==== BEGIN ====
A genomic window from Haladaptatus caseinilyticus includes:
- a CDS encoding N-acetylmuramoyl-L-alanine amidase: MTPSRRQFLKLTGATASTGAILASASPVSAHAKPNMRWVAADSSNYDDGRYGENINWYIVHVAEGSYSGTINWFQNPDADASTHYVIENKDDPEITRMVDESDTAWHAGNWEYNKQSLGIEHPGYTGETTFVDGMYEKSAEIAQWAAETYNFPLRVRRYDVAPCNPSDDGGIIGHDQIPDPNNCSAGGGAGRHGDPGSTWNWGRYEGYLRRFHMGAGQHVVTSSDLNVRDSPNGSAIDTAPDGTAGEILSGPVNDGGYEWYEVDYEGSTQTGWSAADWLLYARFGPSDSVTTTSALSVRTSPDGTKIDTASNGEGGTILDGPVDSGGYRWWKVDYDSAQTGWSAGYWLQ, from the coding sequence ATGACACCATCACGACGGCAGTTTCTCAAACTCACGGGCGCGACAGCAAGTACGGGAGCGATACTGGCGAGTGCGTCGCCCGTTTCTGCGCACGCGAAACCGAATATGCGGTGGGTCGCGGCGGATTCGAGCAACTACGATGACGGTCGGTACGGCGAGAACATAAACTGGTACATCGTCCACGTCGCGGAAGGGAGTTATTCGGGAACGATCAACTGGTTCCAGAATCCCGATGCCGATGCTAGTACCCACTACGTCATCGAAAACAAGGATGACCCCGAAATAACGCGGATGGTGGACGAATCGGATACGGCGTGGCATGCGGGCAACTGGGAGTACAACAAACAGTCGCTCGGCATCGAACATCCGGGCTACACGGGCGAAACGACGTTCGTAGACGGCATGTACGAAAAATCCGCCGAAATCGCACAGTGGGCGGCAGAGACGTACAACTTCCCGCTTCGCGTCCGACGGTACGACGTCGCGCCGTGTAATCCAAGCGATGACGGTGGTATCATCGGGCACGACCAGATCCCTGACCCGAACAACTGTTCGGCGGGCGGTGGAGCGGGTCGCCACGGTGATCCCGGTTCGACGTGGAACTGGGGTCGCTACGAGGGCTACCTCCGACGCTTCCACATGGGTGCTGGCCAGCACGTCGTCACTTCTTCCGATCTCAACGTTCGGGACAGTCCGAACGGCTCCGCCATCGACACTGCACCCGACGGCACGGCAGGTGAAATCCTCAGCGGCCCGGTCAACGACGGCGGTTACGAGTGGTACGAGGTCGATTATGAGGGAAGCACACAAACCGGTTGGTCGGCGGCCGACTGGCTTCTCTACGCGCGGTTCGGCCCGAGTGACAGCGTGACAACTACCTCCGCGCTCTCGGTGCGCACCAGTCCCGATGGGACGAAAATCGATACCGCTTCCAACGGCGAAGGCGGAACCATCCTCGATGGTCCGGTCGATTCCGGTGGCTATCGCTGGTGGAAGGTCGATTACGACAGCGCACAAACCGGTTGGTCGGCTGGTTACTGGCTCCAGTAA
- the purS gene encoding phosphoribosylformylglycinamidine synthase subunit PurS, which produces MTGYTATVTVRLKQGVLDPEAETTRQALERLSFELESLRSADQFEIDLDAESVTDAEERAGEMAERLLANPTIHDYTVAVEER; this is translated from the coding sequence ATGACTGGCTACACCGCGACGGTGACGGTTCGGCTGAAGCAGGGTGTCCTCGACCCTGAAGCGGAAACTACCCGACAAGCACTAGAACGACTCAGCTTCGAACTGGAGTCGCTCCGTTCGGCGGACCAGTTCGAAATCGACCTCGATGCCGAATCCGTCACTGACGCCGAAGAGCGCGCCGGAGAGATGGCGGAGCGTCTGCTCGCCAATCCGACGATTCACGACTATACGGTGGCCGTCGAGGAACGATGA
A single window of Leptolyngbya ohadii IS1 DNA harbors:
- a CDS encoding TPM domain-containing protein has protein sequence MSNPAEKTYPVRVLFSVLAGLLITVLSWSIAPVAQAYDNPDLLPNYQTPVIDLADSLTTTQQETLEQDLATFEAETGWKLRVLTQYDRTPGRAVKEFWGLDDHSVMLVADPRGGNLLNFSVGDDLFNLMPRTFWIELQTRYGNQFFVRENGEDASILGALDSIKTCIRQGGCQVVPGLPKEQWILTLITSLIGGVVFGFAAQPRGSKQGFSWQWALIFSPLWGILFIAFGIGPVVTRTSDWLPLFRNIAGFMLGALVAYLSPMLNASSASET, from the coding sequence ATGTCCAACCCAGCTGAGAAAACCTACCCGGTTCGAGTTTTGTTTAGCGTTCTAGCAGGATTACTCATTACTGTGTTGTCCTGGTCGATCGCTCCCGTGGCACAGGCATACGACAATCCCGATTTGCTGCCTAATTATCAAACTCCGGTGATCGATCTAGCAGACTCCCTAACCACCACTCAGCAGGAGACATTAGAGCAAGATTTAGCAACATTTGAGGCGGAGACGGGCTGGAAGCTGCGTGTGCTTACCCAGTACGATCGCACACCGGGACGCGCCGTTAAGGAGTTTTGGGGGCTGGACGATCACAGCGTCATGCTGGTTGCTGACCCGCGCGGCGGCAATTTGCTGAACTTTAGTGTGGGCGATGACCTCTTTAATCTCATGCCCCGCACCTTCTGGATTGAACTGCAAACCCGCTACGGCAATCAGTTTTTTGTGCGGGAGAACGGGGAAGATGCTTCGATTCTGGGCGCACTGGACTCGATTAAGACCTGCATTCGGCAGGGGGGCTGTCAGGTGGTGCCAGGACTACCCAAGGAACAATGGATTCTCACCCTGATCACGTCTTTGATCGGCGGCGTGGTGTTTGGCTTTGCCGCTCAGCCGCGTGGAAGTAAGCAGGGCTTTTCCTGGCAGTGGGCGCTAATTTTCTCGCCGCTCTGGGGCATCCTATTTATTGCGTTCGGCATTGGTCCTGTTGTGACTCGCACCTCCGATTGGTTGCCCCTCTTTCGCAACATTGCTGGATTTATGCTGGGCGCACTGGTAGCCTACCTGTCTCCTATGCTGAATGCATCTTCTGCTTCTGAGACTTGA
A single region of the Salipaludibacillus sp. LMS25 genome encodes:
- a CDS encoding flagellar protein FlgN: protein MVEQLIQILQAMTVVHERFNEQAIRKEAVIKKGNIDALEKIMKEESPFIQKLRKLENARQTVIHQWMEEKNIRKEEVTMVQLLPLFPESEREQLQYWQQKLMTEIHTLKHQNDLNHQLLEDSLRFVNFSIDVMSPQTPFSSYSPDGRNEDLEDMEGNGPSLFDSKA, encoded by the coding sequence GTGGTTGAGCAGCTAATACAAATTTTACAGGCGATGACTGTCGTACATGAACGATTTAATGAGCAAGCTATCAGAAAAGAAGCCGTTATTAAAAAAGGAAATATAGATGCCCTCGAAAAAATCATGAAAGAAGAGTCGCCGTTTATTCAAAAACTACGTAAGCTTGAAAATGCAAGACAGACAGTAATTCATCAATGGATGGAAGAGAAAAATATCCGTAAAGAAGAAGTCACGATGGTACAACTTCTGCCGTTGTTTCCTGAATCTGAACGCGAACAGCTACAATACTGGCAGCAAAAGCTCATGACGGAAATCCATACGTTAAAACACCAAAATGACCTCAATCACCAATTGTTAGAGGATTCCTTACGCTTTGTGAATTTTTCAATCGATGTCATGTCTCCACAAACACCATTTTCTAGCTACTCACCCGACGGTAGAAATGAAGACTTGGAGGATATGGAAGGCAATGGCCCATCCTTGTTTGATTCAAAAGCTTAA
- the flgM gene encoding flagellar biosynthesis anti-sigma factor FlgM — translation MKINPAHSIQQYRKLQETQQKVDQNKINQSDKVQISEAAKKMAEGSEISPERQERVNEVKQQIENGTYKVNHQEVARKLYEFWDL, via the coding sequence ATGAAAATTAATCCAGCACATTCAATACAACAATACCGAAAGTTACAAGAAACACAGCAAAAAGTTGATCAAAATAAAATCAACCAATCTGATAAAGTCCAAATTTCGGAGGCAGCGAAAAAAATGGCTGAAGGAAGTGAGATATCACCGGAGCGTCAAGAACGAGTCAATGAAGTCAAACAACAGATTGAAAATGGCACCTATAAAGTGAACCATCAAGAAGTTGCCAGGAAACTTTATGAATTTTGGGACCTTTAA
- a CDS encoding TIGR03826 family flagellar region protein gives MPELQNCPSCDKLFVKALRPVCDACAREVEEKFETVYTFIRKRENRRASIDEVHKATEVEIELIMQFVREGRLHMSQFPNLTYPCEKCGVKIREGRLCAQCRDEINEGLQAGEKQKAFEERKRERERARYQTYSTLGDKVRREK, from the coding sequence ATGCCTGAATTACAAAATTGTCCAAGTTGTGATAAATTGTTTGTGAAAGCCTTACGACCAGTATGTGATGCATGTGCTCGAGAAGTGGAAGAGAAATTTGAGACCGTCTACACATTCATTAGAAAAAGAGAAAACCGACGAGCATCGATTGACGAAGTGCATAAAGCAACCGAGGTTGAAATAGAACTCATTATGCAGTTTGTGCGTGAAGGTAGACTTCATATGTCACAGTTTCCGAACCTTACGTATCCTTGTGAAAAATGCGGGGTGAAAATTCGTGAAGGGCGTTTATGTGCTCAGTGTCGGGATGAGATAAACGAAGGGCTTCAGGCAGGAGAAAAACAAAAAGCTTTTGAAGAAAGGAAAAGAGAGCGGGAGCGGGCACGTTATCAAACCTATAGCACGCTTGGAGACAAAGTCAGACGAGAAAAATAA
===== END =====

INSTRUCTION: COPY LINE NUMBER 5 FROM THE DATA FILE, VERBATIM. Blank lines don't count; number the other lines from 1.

- a CDS encoding TPM domain-containing protein has protein sequence MSNPAEKTYPVRVLFSVLAGLLITVLSWSIAPVAQAYDNPDLLPNYQTPVIDLADSLTTTQQETLEQDLATFEAETGWKLRVLTQYDRTPGRAVKEFWGLDDHSVMLVADPRGGNLLNFSVGDDLFNLMPRTFWIELQTRYGNQFFVRENGEDASILGALDSIKTCIRQGGCQVVPGLPKEQWILTLITSLIGGVVFGFAAQPRGSKQGFSWQWALIFSPLWGILFIAFGIGPVVTRTSDWLPLFRNIAGFMLGALVAYLSPMLNASSASET, from the coding sequence ATGTCCAACCCAGCTGAGAAAACCTACCCGGTTCGAGTTTTGTTTAGCGTTCTAGCAGGATTACTCATTACTGTGTTGTCCTGGTCGATCGCTCCCGTGGCACAGGCATACGACAATCCCGATTTGCTGCCTAATTATCAAACTCCGGTGATCGATCTAGCAGACTCCCTAACCACCACTCAGCAGGAGACATTAGAGCAAGATTTAGCAACATTTGAGGCGGAGACGGGCTGGAAGCTGCGTGTGCTTACCCAGTACGATCGCACACCGGGACGCGCCGTTAAGGAGTTTTGGGGGCTGGACGATCACAGCGTCATGCTGGTTGCTGACCCGCGCGGCGGCAATTTGCTGAACTTTAGTGTGGGCGATGACCTCTTTAATCTCATGCCCCGCACCTTCTGGATTGAACTGCAAACCCGCTACGGCAATCAGTTTTTTGTGCGGGAGAACGGGGAAGATGCTTCGATTCTGGGCGCACTGGACTCGATTAAGACCTGCATTCGGCAGGGGGGCTGTCAGGTGGTGCCAGGACTACCCAAGGAACAATGGATTCTCACCCTGATCACGTCTTTGATCGGCGGCGTGGTGTTTGGCTTTGCCGCTCAGCCGCGTGGAAGTAAGCAGGGCTTTTCCTGGCAGTGGGCGCTAATTTTCTCGCCGCTCTGGGGCATCCTATTTATTGCGTTCGGCATTGGTCCTGTTGTGACTCGCACCTCCGATTGGTTGCCCCTCTTTCGCAACATTGCTGGATTTATGCTGGGCGCACTGGTAGCCTACCTGTCTCCTATGCTGAATGCATCTTCTGCTTCTGAGACTTGA